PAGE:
Capital Markets Associate - Realistic lifecycle?

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Capital Markets Associate - Realistic lifecycle?

Postby Anonymous User » Sat Aug 27, 2016 7:06 pm

Looking to join a firm(s) with a market leading Capital Markets practice.

What is the realistic lifecycle here for an associate? And what are the possible exit-opps in the debt or equity capital markets space?

v5junior

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Re: Capital Markets Associate - Realistic lifecycle?

Postby v5junior » Sat Aug 27, 2016 9:19 pm

Anonymous User wrote:Looking to join a firm(s) with a market leading Capital Markets practice.

What is the realistic lifecycle here for an associate? And what are the possible exit-opps in the debt or equity capital markets space?


Expand on what you mean by lifecycle?

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Re: Capital Markets Associate - Realistic lifecycle?

Postby Anonymous User » Sun Aug 28, 2016 3:18 pm

OP here.

Lifecycle as in how long I can expect to last and what my exit options would be either in-house or laterally.

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Re: Capital Markets Associate - Realistic lifecycle?

Postby Anonymous User » Sun Aug 28, 2016 10:19 pm

Anonymous User wrote:OP here.

Lifecycle as in how long I can expect to last and what my exit options would be either in-house or laterally.


Well how long you can expect to last is probably too personal of a question for anyone to be able to tell you, but I can tell you some of the factors that typically influence how long people last.

People tend to find the work a little less interesting than M&A because docs are less heavily negotiated (b/c disclosure isn't usually zero-sum like the terms of an M&A agreement tend to be) and the deals tend to be less important milestones in the life cycle of a company (though obvs not always the case, e.g. an IPO or a major debt restructuring vs. some of the random stuff that gets picked up by M&A groups). On the other hand, the work is a little more "lawyerly" if you're into that--more researching laws/regulations, less process management (scheduling calls, holding the hand of business people at the client who don't do this all the time, corralling hordes of specialist teams--"quarterbacking the deal," as an M&A zealot might refer to it). Hours tend to be about the same as M&A, but they also tend to be much more predictable--you can more or less plan a life around a cap markets deal in a way that just doesn't work in M&A. Hours are also going to vary a lot firm-to-firm just based on how leanly the group is staffed and how much work is coming in--and those things might not be consistent from year to year or even from class year to class year within the same firm (e.g., if 4 out of 12 mid-level associates leave over the course of a year and the firm is slow to replace them).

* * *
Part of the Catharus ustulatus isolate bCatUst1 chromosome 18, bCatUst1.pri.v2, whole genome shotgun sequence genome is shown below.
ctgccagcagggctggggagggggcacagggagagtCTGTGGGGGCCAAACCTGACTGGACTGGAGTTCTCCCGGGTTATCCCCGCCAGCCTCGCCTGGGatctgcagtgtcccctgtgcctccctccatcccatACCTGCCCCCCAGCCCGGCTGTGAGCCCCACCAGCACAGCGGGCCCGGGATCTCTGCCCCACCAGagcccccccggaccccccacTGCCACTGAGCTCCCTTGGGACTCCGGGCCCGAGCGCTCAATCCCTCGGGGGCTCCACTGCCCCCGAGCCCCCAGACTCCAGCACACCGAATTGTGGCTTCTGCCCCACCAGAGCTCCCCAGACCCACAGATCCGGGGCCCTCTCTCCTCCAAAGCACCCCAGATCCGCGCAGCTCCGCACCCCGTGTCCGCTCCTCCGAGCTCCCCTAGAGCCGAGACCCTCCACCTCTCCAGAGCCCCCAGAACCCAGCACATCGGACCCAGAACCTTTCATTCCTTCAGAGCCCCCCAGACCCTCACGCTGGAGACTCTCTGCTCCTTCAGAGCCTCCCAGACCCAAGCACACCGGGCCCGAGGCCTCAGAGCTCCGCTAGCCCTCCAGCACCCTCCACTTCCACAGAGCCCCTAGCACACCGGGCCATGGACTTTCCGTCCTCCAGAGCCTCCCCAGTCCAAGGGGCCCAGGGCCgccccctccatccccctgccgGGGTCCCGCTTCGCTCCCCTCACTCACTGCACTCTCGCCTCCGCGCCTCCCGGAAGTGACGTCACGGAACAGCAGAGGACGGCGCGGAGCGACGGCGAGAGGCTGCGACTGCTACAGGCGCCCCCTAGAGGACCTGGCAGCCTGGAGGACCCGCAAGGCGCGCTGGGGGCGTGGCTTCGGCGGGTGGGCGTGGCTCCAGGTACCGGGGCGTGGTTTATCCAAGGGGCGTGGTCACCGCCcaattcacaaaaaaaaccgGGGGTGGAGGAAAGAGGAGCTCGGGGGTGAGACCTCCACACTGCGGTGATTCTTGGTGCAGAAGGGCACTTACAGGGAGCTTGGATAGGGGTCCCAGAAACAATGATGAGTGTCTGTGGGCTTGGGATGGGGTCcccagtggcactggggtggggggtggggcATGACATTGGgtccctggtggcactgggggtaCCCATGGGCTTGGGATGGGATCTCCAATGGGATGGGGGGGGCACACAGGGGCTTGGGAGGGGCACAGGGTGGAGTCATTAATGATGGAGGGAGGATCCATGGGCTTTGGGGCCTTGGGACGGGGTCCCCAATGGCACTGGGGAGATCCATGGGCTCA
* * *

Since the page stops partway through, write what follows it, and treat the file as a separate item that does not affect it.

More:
As for exit ops, it'll depend whether you do issuer-side work or underwriter-side work.

If you are doing exclusively underwriter-side work, your in-house options are probably going to be limited to working at a big bank making 120k-150k with good but not great hours, because your work experience will exclusively consist of helping banks navigate securities offerings, which is not particularly transferable. Laterally, it's going to be pretty dependent on the state of the market, but generally my sense is that it's very easy to find a job if you're willing to stay in NYC forever. Very little securities work is done elsewhere.

If you are representing issuers, in-house exit ops will be a lot better. Any company that's registered for purposes of the '34 act will have a constant flow of work for a cap markets lawyer--depending on the type of company, more than they'd have for an m&a lawyer. Also, just by virtue of the relationship that issuer clients and their outside counsel have, you'll get some generalist experience along the way, which can make you more valuable for an in-house position. Of course, strategics have extremely variable comp structures and work expectations, but it probably helps that registered companies are going to be bigger, and size usually has a positive correlation with in-house salaries.



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